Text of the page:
Elbow pain is a challenging and often debilitating ailment that affects a large percentage of the human population. (1) The most common types of elbow pain manifest themselves in two forms: medial or lateral epicondylitis. In layman's terms, medial epicondylitis of the elbow is often referred to as “golfer’s elbow”, while lateral epicondylitis is referred to as “tennis elbow.”
Both golfer’s elbow and tennis elbow refer to the respective tissues (muscle and tendons) that are used primarily during these sports and are most susceptible to chronic or acute overuse injury. Anatomically speaking, lateral epicondylitis or tennis elbow affects the common wrist “extensor” tendons on the outside of the elbow, while medial epicondylitis or golfer’s elbow affects the common wrist “flexor” tendon/muscles on the inside of the elbow (facing towards your body).
To understand the difference, you can do this quick exercise:
Reach your arms forward, elbows bent, start with palms facing up towards the sky, as if you were carrying a pizza in front of you.
From there, bend only at your wrists so your palms face towards you, like you're carrying a box. This is known as wrist flexion.
Now do the opposite, bend at your wrists so your palms face away from you, this is known as wrist extension.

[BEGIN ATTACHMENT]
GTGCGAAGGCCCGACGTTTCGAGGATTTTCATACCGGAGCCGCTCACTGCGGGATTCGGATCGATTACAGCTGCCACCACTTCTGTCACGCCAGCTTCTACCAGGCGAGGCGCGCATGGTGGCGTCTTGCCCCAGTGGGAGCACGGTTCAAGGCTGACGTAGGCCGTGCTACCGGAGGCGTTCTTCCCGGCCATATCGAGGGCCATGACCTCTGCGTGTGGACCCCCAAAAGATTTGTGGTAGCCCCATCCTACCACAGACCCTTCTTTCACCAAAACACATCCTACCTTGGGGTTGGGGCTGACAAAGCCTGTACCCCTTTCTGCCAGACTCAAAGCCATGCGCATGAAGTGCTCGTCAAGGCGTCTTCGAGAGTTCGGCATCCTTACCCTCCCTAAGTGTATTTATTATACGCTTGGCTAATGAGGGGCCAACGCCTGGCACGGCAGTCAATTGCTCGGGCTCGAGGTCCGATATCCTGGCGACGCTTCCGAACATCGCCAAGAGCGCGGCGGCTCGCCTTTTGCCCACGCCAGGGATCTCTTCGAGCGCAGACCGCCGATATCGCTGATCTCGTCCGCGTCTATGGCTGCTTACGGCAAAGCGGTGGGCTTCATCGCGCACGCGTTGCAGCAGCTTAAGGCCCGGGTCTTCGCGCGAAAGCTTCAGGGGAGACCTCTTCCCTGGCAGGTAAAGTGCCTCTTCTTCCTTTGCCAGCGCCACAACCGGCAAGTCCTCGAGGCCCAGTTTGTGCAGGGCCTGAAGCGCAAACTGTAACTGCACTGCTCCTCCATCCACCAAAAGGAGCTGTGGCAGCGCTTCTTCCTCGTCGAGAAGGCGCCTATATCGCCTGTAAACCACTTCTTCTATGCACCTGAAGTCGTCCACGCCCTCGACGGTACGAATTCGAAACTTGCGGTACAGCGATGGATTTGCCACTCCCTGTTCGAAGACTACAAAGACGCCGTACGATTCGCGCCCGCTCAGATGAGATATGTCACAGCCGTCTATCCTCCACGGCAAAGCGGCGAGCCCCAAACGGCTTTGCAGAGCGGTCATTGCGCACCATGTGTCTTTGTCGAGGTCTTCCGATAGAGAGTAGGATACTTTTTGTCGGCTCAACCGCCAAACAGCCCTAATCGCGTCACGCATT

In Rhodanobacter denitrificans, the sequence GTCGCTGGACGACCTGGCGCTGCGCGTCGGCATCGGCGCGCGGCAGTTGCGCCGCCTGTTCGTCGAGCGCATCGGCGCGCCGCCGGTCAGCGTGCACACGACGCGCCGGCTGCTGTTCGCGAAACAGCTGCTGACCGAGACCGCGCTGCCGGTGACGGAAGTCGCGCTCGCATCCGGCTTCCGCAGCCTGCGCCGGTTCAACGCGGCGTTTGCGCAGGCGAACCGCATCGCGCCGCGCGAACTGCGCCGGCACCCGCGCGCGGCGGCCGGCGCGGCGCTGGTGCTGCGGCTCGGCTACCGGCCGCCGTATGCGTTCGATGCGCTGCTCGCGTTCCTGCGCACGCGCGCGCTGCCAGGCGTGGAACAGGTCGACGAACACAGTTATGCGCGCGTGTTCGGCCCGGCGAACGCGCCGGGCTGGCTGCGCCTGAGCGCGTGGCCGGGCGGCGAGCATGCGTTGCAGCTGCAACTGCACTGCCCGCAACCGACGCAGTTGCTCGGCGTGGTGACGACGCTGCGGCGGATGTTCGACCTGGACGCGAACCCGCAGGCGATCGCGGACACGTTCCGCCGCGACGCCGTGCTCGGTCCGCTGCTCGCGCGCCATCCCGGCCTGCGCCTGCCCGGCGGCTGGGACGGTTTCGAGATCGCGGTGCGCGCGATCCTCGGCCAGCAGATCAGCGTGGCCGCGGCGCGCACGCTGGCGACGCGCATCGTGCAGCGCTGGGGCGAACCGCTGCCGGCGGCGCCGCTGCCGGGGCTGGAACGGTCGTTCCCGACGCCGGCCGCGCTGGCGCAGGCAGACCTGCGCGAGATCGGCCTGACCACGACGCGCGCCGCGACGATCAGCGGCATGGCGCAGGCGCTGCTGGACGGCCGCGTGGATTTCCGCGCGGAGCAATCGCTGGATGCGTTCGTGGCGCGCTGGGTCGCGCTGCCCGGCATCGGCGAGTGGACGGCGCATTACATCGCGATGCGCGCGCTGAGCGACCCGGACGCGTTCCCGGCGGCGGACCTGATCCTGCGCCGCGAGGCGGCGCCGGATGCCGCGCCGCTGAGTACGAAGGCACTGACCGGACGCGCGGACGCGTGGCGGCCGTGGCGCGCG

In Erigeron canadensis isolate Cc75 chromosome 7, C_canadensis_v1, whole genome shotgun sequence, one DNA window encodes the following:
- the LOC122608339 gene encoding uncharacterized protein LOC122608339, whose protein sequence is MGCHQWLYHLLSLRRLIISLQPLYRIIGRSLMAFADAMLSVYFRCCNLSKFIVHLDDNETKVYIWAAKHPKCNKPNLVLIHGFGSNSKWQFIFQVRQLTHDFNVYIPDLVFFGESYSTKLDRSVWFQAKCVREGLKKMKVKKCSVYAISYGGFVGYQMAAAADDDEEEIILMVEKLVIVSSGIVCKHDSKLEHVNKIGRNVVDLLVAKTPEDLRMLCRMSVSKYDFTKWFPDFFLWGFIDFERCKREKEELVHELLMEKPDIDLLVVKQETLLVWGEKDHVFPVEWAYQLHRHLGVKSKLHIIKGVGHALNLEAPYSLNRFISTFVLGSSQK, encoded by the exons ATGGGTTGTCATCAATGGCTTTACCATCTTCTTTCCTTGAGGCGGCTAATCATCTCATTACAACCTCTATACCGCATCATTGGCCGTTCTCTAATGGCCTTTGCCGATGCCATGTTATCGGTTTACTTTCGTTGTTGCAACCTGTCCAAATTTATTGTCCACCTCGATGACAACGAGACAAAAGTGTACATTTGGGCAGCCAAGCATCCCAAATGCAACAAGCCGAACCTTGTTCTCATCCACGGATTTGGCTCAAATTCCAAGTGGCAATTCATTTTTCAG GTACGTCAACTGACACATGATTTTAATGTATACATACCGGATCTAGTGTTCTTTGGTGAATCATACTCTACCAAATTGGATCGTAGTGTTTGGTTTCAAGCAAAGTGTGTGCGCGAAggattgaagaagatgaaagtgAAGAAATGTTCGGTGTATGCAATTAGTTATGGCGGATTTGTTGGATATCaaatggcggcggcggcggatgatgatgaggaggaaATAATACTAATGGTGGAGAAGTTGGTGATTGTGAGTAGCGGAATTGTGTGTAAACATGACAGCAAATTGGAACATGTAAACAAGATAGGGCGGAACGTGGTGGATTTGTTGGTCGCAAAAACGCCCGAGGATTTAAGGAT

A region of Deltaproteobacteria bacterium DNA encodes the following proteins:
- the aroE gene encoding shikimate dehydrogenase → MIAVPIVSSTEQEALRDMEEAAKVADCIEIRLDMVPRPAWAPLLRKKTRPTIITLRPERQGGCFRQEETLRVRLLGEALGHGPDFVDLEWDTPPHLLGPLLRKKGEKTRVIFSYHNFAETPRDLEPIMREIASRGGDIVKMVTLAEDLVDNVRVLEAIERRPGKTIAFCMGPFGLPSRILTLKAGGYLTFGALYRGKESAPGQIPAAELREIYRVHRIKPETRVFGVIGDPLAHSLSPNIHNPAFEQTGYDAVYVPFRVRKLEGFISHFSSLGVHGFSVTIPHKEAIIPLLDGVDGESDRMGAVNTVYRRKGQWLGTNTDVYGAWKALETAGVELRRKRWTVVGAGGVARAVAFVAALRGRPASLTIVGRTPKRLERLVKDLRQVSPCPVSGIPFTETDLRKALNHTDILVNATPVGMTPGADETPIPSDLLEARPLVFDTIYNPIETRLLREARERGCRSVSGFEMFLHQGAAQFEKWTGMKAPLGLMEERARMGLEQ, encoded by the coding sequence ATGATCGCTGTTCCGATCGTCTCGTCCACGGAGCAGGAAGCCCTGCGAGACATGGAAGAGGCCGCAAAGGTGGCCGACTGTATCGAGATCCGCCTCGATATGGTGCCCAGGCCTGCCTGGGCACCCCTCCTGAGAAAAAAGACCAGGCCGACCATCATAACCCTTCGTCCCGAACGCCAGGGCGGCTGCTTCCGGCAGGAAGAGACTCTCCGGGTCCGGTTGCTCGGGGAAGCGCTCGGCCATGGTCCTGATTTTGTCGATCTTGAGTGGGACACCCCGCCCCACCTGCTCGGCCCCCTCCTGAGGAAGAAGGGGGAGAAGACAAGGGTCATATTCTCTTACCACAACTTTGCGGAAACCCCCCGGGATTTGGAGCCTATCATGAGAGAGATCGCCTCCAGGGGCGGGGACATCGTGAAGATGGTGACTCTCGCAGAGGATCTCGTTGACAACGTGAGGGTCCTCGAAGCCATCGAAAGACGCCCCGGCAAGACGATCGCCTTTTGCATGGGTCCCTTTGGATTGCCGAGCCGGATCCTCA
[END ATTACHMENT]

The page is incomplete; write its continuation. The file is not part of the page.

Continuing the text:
While you do this brief exercise, you may notice the muscles tighten in their respective places: on the inside (medial) section of the elbow during flexion, or on the outside (lateral) section for wrist extension.
Simply put, golfer's elbow and tennis elbow are when these tissues become overloaded from misuse or overuse.
Despite the names, athletes are not the only ones susceptible to these kinds of injuries. In fact, the majority of cases are experienced by the general and working populations of individuals aged 40 to 60. (1) New fathers and mothers (from carrying their children), desk workers, and particularly labourers are very susceptible to overuse of the common tendons used for wrist flexion and extension.
So, now we know that individuals (perhaps even you) may experience elbow pain due to overuse, how can we begin to approach restoring these tissues back to a healthy, pain-free state?
At Restore Human, we emphasize wrist and elbow strength through a variety of progressions of movement which include but are not limited to: joint articulation, isometric holds, crawls, pushing, and pulling exercises.
Of course, while the complete progression of these movements may be the goal to work towards, first removing the mechanism of injury is an important step. If you are doing something that hurts, take a brief break before resuming! However, fear not, with proper rehabilitation, mobility, and strengthening, you can come back stronger than before.
Manual therapy, gentle joint mobilization, and stretches provided by one of our licensed Kinesiologists or Physical Therapists, can provide the necessary means to cope with the discomfort of any of these injuries, providing the movement and time required to help the body recover.
From here, our Coaches can customize our unique and innovative Methodology to your specific needs, progressing to applying gentle force into the tissue, strengthening the joints in flexed, extended, and progressively dynamic positions while conditioning your body against future injury. This is an integral step to restoring the body back to a functioning and pain-free state.